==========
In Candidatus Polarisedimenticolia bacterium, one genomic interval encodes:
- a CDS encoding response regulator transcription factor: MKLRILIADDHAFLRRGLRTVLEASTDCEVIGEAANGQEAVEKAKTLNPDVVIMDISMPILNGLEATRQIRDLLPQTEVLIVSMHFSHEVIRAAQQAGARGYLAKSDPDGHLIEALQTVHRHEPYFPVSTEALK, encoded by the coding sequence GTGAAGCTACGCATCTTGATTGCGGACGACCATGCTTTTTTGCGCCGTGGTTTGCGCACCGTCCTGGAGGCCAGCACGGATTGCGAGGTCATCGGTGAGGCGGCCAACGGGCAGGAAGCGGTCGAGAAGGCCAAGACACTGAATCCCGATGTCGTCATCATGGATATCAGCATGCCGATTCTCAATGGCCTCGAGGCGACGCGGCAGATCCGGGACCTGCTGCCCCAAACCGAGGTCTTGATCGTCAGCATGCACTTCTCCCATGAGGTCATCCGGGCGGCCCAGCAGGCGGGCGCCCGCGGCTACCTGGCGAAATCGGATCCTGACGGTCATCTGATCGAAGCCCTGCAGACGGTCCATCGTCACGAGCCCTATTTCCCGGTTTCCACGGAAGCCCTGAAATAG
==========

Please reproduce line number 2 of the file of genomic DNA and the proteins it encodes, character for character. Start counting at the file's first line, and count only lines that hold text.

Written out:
- a CDS encoding response regulator transcription factor: MKLRILIADDHAFLRRGLRTVLEASTDCEVIGEAANGQEAVEKAKTLNPDVVIMDISMPILNGLEATRQIRDLLPQTEVLIVSMHFSHEVIRAAQQAGARGYLAKSDPDGHLIEALQTVHRHEPYFPVSTEALK, encoded by the coding sequence GTGAAGCTACGCATCTTGATTGCGGACGACCATGCTTTTTTGCGCCGTGGTTTGCGCACCGTCCTGGAGGCCAGCACGGATTGCGAGGTCATCGGTGAGGCGGCCAACGGGCAGGAAGCGGTCGAGAAGGCCAAGACACTGAATCCCGATGTCGTCATCATGGATATCAGCATGCCGATTCTCAATGGCCTCGAGGCGACGCGGCAGATCCGGGACCTGCTGCCCCAAACCGAGGTCTTGATCGTCAGCATGCACTTCTCCCATGAGGTCATCCGGGCGGCCCAGCAGGCGGGCGCCCGCGGCTACCTGGCGAAATCGGATCCTGACGGTCATCTGATCGAAGCCCTGCAGACGGTCCATCGTCACGAGCCCTATTTCCCGGTTTCCACGGAAGCCCTGAAATAG